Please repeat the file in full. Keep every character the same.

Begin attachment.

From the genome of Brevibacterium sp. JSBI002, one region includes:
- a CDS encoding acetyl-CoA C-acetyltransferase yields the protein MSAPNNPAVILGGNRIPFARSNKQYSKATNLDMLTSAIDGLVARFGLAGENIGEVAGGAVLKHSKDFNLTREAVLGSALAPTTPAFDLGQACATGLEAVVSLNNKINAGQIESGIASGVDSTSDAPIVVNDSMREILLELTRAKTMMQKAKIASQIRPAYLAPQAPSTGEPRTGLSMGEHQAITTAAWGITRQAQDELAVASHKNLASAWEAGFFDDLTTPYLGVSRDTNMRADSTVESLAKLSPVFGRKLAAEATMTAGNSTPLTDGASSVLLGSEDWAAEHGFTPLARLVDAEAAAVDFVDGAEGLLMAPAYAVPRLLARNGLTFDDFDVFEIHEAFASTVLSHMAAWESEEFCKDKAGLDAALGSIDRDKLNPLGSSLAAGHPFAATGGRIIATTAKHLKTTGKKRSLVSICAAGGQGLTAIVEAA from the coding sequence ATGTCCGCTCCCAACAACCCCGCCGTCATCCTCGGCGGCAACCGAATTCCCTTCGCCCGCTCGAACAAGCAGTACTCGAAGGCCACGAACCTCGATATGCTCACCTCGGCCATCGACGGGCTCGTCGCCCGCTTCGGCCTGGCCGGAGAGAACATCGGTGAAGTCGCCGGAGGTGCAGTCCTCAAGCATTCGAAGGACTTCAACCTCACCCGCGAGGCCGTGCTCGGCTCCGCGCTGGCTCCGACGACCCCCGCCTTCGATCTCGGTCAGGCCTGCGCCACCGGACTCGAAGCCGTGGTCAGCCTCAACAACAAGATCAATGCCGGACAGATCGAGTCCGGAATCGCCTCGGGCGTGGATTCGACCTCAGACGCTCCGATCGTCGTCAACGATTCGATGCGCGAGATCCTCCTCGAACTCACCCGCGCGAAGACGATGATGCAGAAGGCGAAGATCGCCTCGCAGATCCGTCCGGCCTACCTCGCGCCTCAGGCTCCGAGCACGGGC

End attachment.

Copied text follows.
From the genome of Brevibacterium sp. JSBI002, one region includes:
- a CDS encoding acetyl-CoA C-acetyltransferase yields the protein MSAPNNPAVILGGNRIPFARSNKQYSKATNLDMLTSAIDGLVARFGLAGENIGEVAGGAVLKHSKDFNLTREAVLGSALAPTTPAFDLGQACATGLEAVVSLNNKINAGQIESGIASGVDSTSDAPIVVNDSMREILLELTRAKTMMQKAKIASQIRPAYLAPQAPSTGEPRTGLSMGEHQAITTAAWGITRQAQDELAVASHKNLASAWEAGFFDDLTTPYLGVSRDTNMRADSTVESLAKLSPVFGRKLAAEATMTAGNSTPLTDGASSVLLGSEDWAAEHGFTPLARLVDAEAAAVDFVDGAEGLLMAPAYAVPRLLARNGLTFDDFDVFEIHEAFASTVLSHMAAWESEEFCKDKAGLDAALGSIDRDKLNPLGSSLAAGHPFAATGGRIIATTAKHLKTTGKKRSLVSICAAGGQGLTAIVEAA from the coding sequence ATGTCCGCTCCCAACAACCCCGCCGTCATCCTCGGCGGCAACCGAATTCCCTTCGCCCGCTCGAACAAGCAGTACTCGAAGGCCACGAACCTCGATATGCTCACCTCGGCCATCGACGGGCTCGTCGCCCGCTTCGGCCTGGCCGGAGAGAACATCGGTGAAGTCGCCGGAGGTGCAGTCCTCAAGCATTCGAAGGACTTCAACCTCACCCGCGAGGCCGTGCTCGGCTCCGCGCTGGCTCCGACGACCCCCGCCTTCGATCTCGGTCAGGCCTGCGCCACCGGACTCGAAGCCGTGGTCAGCCTCAACAACAAGATCAATGCCGGACAGATCGAGTCCGGAATCGCCTCGGGCGTGGATTCGACCTCAGACGCTCCGATCGTCGTCAACGATTCGATGCGCGAGATCCTCCTCGAACTCACCCGCGCGAAGACGATGATGCAGAAGGCGAAGATCGCCTCGCAGATCCGTCCGGCCTACCTCGCGCCTCAGGCTCCGAGCACGGGC